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Where do you draw the line on rape culture?

Where do you draw the line on rape culture?

Where do you draw the line on rape culture?

I was recently introduced to this campaign by its project manager, Julie Lalonde. According to the campaign site, its purpose is to challenge “common myths about sexual violence” and to equip bystanders with “information on how to intervene safely and effectively.”

The campaign, run by Ontario Coalition of Rape Crisis Centres and Action ontarienne contre la violence faite aux femmes engages people by asking a series of questions about what they consider acceptable. The questions, in French and English, touch on various timely aspects of what has become known as rape culture, including references to Chris Brown’s treatment of Rihanna, well-known cases of peers sexually shaming young women on social media, and the ability of a drunk person to consent to sex, as well as sexual harassment in the workplace, abuse by sports coaches, and rape within marriage.

When answering each question, the user becomes part of the statistics. And these statistics can be troubling, even if completely unscientific. For example, to the question shown in the poster below, 31% of people answered that it is “not a big deal” to share a nude picture of a classmate shared without their consent. Although, considering how easily pictures of Amanda Todd, Rehtaeh Parsons, and the unidentified Steubenville victim were spread, the stat should not be that surprising.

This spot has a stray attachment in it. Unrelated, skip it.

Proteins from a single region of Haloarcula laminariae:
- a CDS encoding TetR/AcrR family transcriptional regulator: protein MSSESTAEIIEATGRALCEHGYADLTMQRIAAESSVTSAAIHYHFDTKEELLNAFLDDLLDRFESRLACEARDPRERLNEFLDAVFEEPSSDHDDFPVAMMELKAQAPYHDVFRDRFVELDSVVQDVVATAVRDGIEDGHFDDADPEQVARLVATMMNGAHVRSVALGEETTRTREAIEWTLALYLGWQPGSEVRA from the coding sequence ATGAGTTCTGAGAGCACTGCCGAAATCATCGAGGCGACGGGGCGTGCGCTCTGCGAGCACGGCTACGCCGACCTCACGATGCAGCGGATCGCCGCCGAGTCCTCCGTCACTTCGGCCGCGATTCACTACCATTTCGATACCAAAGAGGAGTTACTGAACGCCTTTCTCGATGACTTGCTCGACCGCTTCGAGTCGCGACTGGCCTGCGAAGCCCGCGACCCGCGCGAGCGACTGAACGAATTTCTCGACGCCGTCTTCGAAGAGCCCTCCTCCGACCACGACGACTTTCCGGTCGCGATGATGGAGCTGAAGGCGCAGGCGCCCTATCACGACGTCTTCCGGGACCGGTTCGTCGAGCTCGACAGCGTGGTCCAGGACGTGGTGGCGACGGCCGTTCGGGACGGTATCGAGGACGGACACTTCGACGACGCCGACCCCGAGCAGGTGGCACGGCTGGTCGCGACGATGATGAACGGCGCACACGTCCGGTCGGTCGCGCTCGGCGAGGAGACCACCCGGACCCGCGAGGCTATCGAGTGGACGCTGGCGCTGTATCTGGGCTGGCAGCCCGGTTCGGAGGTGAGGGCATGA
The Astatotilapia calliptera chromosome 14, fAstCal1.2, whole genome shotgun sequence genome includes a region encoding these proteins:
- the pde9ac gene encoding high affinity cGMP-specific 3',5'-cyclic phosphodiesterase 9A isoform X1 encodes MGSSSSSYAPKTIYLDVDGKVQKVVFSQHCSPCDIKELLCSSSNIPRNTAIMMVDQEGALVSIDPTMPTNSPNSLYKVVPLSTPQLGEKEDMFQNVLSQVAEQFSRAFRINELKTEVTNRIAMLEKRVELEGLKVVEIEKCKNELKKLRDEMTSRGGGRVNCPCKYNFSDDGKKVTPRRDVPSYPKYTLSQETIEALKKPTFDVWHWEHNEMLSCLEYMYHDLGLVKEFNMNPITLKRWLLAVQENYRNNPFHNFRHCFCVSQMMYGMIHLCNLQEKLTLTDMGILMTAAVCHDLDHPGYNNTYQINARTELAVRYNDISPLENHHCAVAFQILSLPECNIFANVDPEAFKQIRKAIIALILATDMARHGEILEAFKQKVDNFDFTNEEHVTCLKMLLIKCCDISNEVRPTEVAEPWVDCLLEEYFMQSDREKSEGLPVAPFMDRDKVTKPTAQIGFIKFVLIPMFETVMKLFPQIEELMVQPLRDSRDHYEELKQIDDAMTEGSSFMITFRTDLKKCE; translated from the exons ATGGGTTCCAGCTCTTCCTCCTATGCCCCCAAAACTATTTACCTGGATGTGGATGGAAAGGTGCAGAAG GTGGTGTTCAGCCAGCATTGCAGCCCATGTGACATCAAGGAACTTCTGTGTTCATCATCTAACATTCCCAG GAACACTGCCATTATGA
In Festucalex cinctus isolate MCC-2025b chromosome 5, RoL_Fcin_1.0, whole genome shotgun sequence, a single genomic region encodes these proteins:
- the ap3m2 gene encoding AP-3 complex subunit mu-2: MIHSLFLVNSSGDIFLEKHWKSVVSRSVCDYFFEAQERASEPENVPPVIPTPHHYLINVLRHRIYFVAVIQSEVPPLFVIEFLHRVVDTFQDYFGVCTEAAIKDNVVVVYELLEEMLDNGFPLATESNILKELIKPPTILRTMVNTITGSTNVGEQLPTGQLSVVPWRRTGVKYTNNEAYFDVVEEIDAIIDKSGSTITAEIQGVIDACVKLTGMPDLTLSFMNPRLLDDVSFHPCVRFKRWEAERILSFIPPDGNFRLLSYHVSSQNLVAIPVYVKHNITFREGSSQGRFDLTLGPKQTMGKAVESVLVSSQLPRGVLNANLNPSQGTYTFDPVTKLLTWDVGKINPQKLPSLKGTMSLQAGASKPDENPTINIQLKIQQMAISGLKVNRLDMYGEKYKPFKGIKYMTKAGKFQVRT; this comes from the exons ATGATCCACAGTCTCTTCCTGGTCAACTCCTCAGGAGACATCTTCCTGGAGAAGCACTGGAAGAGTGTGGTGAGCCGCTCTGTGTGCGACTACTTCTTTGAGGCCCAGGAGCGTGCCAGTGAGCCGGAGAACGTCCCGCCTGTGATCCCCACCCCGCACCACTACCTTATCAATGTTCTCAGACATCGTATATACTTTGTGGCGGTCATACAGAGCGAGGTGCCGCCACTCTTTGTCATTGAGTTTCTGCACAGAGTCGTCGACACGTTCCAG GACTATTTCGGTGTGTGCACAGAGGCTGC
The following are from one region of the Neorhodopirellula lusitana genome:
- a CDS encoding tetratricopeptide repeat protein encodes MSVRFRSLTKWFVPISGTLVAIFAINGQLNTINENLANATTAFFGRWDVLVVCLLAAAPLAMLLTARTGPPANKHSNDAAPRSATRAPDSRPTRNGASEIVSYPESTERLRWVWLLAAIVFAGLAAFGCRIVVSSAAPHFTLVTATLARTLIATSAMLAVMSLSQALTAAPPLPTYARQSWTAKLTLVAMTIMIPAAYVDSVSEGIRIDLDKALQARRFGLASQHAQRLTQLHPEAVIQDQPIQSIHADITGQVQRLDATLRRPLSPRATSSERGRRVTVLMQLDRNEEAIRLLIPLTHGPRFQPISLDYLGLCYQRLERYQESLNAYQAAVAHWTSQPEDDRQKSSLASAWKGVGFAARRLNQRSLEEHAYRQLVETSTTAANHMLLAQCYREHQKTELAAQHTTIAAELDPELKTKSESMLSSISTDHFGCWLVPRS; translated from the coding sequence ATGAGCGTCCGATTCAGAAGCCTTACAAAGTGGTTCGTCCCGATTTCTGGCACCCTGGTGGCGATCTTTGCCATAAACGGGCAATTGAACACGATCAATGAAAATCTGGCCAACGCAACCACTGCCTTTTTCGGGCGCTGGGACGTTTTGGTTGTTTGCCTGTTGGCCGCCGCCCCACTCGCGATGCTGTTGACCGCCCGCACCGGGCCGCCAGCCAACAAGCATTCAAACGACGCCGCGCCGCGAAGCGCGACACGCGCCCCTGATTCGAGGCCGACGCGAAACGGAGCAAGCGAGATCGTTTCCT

Where do you draw the line on rape culture?

See the rest of the campaign print creative below. There’s some nice art direction in there. Then visit the site at draw-the-line.ca to try the interactive quiz, share stories, and view the campaign infographics.

Where do you draw the line on rape culture?

Where do you draw the line on rape culture?

Where do you draw the line on rape culture?

Where do you draw the line on rape culture?

Advertiser:
Draw The Line
Agency:
Public Inc.
Additional credits:
Digital design by ninth+crux

I am Creative Director at Acart Communications, a Canadian Social Issues Marketing agency. Read more